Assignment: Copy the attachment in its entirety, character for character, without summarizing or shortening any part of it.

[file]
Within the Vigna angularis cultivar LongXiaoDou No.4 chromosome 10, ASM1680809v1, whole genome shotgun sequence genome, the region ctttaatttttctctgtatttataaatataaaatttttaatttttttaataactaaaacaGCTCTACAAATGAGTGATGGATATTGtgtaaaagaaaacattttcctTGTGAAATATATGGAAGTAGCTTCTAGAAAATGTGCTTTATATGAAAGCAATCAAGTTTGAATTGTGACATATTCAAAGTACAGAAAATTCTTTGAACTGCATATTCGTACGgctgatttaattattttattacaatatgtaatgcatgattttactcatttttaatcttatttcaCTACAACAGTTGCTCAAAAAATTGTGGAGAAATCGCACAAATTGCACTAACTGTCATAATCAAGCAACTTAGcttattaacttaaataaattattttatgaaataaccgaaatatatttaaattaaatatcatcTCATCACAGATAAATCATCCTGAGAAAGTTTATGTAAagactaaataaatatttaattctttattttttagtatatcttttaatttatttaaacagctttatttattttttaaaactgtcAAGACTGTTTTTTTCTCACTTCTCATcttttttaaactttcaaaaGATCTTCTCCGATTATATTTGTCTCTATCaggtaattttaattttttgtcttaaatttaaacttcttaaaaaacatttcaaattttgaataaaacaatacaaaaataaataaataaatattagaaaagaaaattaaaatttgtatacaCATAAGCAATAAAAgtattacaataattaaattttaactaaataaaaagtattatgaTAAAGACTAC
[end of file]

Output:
Within the Vigna angularis cultivar LongXiaoDou No.4 chromosome 10, ASM1680809v1, whole genome shotgun sequence genome, the region ctttaatttttctctgtatttataaatataaaatttttaatttttttaataactaaaacaGCTCTACAAATGAGTGATGGATATTGtgtaaaagaaaacattttcctTGTGAAATATATGGAAGTAGCTTCTAGAAAATGTGCTTTATATGAAAGCAATCAAGTTTGAATTGTGACATATTCAAAGTACAGAAAATTCTTTGAACTGCATATTCGTACGgctgatttaattattttattacaatatgtaatgcatgattttactcatttttaatcttatttcaCTACAACAGTTGCTCAAAAAATTGTGGAGAAATCGCACAAATTGCACTAACTGTCATAATCAAGCAACTTAGcttattaacttaaataaattattttatgaaataaccgaaatatatttaaattaaatatcatcTCATCACAGATAAATCATCCTGAGAAAGTTTATGTAAagactaaataaatatttaattctttattttttagtatatcttttaatttatttaaacagctttatttattttttaaaactgtcAAGACTGTTTTTTTCTCACTTCTCATcttttttaaactttcaaaaGATCTTCTCCGATTATATTTGTCTCTATCaggtaattttaattttttgtcttaaatttaaacttcttaaaaaacatttcaaattttgaataaaacaatacaaaaataaataaataaatattagaaaagaaaattaaaatttgtatacaCATAAGCAATAAAAgtattacaataattaaattttaactaaataaaaagtattatgaTAAAGACTAC